In that case, you might want to send those messages as volatile messages.

Server

var io = require('socket.io')(80);

io.on('connection', function (socket) {
var tweets = setInterval(function () {
getBieberTweet(function (tweet) {
socket.volatile.emit('bieber tweet', tweet);
});
}, 100);

socket.on('disconnect', function () {
clearInterval(tweets);
});
});

Sending and getting data (acknowledgements)

Sometimes, you might want to get a callback when the client confirmed the message reception.

To do this, simply pass a function as the last parameter of .send or .emit. What’s more, when you use .emit, the acknowledgement is done by you, which means you can also pass data along:

Server (app.js)

var io = require('socket.io')(80);

io.on('connection', function (socket) {
socket.on('ferret', function (name, fn) {
fn('woot');
});
});

Client (index.html)

<script>
var socket = io(); // TIP: io() with no args does auto-discovery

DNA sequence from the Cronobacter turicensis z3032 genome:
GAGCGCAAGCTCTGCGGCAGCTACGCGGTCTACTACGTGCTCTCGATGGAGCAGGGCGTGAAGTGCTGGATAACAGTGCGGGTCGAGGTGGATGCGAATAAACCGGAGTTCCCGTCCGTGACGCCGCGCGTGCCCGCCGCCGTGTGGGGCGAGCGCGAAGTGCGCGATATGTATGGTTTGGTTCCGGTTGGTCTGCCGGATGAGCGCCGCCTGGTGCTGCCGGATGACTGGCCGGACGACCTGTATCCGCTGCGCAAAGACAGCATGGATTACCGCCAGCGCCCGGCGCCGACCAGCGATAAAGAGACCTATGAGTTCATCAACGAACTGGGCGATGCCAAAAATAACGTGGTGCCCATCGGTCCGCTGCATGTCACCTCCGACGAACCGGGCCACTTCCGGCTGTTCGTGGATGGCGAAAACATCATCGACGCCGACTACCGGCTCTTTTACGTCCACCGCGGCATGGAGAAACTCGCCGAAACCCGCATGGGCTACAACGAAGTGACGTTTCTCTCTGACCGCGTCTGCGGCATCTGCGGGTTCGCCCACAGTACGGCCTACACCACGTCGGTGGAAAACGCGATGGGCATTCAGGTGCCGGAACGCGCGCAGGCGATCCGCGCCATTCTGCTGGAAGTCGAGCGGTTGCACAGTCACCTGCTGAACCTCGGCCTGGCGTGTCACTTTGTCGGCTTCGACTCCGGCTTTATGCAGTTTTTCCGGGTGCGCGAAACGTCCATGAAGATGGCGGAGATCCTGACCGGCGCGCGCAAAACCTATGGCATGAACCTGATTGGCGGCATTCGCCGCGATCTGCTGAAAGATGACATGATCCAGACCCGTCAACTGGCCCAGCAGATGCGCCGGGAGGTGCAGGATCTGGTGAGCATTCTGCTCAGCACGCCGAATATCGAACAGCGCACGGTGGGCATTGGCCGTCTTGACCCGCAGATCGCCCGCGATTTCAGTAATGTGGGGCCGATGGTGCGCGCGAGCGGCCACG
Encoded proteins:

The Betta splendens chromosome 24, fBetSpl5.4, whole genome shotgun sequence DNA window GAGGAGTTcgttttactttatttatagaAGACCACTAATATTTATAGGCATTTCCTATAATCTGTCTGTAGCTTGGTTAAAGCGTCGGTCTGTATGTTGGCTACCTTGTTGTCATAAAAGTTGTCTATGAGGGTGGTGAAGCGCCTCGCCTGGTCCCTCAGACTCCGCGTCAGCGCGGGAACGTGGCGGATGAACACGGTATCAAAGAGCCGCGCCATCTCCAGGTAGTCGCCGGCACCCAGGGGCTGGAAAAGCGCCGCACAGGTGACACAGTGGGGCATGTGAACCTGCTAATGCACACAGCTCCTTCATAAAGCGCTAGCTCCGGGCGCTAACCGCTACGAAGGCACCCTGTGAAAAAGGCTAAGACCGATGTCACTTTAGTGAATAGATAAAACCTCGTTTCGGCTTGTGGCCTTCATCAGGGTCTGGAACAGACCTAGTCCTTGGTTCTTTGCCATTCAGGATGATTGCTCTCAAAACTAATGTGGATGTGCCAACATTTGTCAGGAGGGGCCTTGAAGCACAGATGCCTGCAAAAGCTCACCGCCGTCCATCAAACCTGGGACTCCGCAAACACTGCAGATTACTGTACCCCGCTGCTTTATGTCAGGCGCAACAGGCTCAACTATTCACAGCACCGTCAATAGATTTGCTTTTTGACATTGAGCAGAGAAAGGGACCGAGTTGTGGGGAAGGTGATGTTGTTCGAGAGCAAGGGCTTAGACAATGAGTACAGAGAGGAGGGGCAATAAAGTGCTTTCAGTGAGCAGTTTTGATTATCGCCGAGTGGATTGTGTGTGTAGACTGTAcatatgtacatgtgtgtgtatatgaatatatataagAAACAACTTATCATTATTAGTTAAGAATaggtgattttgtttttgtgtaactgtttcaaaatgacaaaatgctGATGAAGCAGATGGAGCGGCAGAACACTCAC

socket.on('connect', function () { // TIP: you can avoid listening on `connect` and listen on events directly too!
socket.emit('ferret', 'tobi', function (data) {
console.log(data); // data will be 'woot'
});
});
</script>

Broadcasting messages

To broadcast, simply add a broadcast flag to emit and send method calls. Broadcasting means sending a message to everyone else except for the socket that starts it.

Server

var io = require('socket.io')(80);

io.on('connection', function (socket) {
socket.broadcast.emit('user connected');
});

Using it just as a cross-browser WebSocket

If you just want the WebSocket semantics, you can do that too. Simply leverage send and listen on the message event:

Server (app.js)

var io = require('socket.io')(80);

io.on('connection', function (socket) {
socket.on('message', function () { });
socket.on('disconnect', function () { });
});

Client (index.html)

<script>
var socket = io('http://localhost/');
socket.on('connect', function () {
socket.send('hi');

socket.on('message', function (msg) {
// my msg
});
});
</script>

If you don’t care about reconnection logic and such, take a look at Engine.IO, which is the WebSocket semantics transport layer Socket.IO uses.